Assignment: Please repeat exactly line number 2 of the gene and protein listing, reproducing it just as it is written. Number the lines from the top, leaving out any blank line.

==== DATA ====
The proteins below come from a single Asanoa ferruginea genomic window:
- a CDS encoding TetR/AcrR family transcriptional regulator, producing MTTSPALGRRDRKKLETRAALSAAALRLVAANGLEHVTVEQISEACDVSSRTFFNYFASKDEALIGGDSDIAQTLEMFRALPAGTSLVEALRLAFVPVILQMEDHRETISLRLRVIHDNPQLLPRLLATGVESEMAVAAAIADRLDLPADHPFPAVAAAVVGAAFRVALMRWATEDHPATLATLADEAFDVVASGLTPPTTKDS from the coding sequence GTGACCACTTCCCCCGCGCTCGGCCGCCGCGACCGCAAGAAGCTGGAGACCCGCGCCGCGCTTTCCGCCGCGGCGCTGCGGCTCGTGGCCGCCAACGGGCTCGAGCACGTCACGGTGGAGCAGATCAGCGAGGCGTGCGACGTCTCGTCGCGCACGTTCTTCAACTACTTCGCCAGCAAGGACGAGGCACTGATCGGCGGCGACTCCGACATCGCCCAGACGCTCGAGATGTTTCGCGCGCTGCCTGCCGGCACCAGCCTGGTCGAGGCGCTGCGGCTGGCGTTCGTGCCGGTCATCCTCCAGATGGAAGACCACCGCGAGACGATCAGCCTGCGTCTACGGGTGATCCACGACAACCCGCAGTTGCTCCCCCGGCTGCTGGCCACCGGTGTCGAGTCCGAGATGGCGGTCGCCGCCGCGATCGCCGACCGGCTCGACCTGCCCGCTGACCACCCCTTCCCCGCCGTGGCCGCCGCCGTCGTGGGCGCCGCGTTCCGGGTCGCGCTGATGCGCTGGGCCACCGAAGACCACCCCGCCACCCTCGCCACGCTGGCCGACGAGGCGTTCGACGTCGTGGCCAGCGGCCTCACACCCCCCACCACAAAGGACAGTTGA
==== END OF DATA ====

- a CDS encoding TetR/AcrR family transcriptional regulator, producing MTTSPALGRRDRKKLETRAALSAAALRLVAANGLEHVTVEQISEACDVSSRTFFNYFASKDEALIGGDSDIAQTLEMFRALPAGTSLVEALRLAFVPVILQMEDHRETISLRLRVIHDNPQLLPRLLATGVESEMAVAAAIADRLDLPADHPFPAVAAAVVGAAFRVALMRWATEDHPATLATLADEAFDVVASGLTPPTTKDS from the coding sequence GTGACCACTTCCCCCGCGCTCGGCCGCCGCGACCGCAAGAAGCTGGAGACCCGCGCCGCGCTTTCCGCCGCGGCGCTGCGGCTCGTGGCCGCCAACGGGCTCGAGCACGTCACGGTGGAGCAGATCAGCGAGGCGTGCGACGTCTCGTCGCGCACGTTCTTCAACTACTTCGCCAGCAAGGACGAGGCACTGATCGGCGGCGACTCCGACATCGCCCAGACGCTCGAGATGTTTCGCGCGCTGCCTGCCGGCACCAGCCTGGTCGAGGCGCTGCGGCTGGCGTTCGTGCCGGTCATCCTCCAGATGGAAGACCACCGCGAGACGATCAGCCTGCGTCTACGGGTGATCCACGACAACCCGCAGTTGCTCCCCCGGCTGCTGGCCACCGGTGTCGAGTCCGAGATGGCGGTCGCCGCCGCGATCGCCGACCGGCTCGACCTGCCCGCTGACCACCCCTTCCCCGCCGTGGCCGCCGCCGTCGTGGGCGCCGCGTTCCGGGTCGCGCTGATGCGCTGGGCCACCGAAGACCACCCCGCCACCCTCGCCACGCTGGCCGACGAGGCGTTCGACGTCGTGGCCAGCGGCCTCACACCCCCCACCACAAAGGACAGTTGA